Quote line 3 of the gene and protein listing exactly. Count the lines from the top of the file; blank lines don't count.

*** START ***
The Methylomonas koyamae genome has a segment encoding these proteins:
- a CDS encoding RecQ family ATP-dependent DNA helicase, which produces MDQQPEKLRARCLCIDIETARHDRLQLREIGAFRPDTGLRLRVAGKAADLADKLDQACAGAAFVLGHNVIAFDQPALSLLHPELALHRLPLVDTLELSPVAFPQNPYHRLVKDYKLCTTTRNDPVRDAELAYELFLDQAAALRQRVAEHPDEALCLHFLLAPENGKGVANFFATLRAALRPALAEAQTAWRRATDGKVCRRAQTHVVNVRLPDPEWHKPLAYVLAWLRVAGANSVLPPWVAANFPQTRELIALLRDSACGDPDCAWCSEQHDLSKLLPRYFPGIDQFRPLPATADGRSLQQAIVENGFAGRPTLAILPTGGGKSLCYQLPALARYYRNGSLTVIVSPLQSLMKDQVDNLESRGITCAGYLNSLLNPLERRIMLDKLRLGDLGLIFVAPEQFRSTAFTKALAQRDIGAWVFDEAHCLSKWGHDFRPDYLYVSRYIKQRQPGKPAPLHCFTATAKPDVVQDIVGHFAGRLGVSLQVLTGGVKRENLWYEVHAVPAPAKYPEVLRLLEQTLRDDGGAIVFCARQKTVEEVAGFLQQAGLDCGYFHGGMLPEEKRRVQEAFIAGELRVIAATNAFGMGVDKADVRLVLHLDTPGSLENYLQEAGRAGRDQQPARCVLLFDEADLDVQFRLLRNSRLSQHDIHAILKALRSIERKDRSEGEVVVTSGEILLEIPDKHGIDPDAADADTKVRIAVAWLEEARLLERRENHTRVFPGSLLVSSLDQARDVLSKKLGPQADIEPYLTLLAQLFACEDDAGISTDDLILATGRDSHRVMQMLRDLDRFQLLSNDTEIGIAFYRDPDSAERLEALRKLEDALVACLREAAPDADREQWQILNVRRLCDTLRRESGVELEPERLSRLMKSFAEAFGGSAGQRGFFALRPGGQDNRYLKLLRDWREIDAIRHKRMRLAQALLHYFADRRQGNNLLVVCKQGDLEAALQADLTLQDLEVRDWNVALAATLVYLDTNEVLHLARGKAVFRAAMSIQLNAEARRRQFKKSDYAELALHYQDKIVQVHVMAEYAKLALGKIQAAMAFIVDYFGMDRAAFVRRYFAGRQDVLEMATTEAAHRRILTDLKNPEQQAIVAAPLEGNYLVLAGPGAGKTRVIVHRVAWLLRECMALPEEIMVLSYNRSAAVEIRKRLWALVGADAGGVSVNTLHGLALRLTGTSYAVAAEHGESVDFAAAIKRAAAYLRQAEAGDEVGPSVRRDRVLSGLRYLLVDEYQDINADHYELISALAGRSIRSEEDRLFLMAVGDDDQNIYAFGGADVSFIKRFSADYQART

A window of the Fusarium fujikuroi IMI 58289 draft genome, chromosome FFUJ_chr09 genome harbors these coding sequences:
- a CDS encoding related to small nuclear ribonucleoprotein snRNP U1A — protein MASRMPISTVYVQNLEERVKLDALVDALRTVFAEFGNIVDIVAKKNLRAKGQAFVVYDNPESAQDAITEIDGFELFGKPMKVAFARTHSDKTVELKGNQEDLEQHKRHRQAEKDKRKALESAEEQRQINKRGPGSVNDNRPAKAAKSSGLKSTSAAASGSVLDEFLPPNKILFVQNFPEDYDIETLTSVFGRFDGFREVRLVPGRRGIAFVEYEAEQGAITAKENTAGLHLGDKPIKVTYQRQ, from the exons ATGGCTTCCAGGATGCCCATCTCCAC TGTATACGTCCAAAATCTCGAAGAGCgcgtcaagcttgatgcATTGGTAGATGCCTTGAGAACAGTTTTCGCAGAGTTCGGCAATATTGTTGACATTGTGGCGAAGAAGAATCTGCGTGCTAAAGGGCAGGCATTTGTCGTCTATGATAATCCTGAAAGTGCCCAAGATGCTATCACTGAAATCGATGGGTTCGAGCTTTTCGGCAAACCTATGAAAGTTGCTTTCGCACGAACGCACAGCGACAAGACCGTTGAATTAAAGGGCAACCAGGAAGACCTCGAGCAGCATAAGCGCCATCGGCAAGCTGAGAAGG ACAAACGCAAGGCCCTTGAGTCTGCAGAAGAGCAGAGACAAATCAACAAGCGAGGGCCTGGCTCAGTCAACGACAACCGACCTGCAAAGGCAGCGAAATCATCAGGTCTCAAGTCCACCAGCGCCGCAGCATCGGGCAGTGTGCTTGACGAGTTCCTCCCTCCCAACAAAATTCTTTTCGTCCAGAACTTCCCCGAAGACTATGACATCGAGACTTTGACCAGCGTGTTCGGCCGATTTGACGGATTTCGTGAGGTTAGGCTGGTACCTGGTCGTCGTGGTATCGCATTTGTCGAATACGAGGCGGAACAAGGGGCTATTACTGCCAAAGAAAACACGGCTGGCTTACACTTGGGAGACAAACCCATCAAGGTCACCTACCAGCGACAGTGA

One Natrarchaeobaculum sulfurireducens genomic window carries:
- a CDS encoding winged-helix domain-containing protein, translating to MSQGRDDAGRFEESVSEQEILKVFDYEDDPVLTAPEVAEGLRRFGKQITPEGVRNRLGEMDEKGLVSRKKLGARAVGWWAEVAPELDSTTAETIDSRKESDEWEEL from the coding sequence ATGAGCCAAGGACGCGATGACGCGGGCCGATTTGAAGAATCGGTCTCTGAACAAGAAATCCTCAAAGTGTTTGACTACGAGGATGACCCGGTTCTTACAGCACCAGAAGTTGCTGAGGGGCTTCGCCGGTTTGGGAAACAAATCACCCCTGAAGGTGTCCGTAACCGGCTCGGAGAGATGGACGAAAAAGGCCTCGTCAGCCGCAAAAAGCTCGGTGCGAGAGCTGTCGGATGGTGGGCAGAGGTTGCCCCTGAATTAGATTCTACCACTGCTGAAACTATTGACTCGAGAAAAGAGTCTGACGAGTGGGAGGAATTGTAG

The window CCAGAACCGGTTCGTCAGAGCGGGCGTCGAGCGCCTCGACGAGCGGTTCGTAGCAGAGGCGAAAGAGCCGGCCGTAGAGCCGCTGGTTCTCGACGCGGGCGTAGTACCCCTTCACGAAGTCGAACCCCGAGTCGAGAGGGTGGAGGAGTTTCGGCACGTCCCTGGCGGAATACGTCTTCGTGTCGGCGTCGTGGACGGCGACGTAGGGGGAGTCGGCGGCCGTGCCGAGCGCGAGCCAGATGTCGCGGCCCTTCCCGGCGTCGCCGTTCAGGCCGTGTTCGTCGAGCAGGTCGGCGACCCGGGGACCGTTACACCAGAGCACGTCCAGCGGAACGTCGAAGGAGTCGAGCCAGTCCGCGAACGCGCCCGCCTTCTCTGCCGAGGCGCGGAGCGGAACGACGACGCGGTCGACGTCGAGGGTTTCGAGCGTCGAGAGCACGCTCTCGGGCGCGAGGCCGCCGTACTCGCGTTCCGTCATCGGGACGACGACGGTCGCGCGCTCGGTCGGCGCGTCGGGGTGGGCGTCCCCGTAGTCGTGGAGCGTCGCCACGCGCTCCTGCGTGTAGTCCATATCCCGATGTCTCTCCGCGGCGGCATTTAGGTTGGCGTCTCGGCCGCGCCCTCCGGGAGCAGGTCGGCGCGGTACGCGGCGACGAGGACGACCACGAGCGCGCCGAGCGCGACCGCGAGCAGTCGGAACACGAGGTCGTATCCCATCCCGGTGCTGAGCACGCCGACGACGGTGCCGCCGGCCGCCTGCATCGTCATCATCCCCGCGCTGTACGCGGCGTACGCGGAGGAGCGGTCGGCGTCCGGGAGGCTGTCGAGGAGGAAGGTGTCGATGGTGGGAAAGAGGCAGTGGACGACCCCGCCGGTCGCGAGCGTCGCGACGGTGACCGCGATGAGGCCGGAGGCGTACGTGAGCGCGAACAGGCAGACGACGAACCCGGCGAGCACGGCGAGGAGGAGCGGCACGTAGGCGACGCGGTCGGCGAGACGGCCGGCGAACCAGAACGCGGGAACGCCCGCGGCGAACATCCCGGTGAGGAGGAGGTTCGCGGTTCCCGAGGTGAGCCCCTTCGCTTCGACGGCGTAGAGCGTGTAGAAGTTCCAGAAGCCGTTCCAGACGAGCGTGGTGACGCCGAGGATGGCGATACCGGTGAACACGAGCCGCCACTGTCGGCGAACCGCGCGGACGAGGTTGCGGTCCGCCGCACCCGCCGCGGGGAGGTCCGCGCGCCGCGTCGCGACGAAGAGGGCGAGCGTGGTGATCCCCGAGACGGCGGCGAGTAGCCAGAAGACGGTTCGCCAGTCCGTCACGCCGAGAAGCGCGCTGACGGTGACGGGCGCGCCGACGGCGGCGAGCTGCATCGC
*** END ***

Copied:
A window of the Fusarium fujikuroi IMI 58289 draft genome, chromosome FFUJ_chr09 genome harbors these coding sequences: